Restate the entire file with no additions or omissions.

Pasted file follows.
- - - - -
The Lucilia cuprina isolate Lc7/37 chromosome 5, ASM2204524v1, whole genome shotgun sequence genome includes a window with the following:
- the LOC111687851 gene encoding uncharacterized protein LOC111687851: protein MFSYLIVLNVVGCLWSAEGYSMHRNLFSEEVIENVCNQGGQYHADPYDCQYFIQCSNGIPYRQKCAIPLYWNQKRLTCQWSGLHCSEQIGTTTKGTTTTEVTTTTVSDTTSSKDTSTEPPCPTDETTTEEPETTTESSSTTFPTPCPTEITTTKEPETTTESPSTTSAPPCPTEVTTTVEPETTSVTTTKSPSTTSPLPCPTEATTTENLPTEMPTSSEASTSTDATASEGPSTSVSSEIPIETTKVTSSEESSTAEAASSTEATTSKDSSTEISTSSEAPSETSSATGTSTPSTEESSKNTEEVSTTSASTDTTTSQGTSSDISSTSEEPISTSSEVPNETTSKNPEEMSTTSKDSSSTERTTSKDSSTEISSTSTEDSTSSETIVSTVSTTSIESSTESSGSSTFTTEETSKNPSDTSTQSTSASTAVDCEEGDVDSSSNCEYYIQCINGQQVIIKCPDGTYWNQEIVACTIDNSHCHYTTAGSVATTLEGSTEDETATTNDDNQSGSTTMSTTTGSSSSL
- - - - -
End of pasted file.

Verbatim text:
The Lucilia cuprina isolate Lc7/37 chromosome 5, ASM2204524v1, whole genome shotgun sequence genome includes a window with the following:
- the LOC111687851 gene encoding uncharacterized protein LOC111687851: protein MFSYLIVLNVVGCLWSAEGYSMHRNLFSEEVIENVCNQGGQYHADPYDCQYFIQCSNGIPYRQKCAIPLYWNQKRLTCQWSGLHCSEQIGTTTKGTTTTEVTTTTVSDTTSSKDTSTEPPCPTDETTTEEPETTTESSSTTFPTPCPTEITTTKEPETTTESPSTTSAPPCPTEVTTTVEPETTSVTTTKSPSTTSPLPCPTEATTTENLPTEMPTSSEASTSTDATASEGPSTSVSSEIPIETTKVTSSEESSTAEAASSTEATTSKDSSTEISTSSEAPSETSSATGTSTPSTEESSKNTEEVSTTSASTDTTTSQGTSSDISSTSEEPISTSSEVPNETTSKNPEEMSTTSKDSSSTERTTSKDSSTEISSTSTEDSTSSETIVSTVSTTSIESSTESSGSSTFTTEETSKNPSDTSTQSTSASTAVDCEEGDVDSSSNCEYYIQCINGQQVIIKCPDGTYWNQEIVACTIDNSHCHYTTAGSVATTLEGSTEDETATTNDDNQSGSTTMSTTTGSSSSL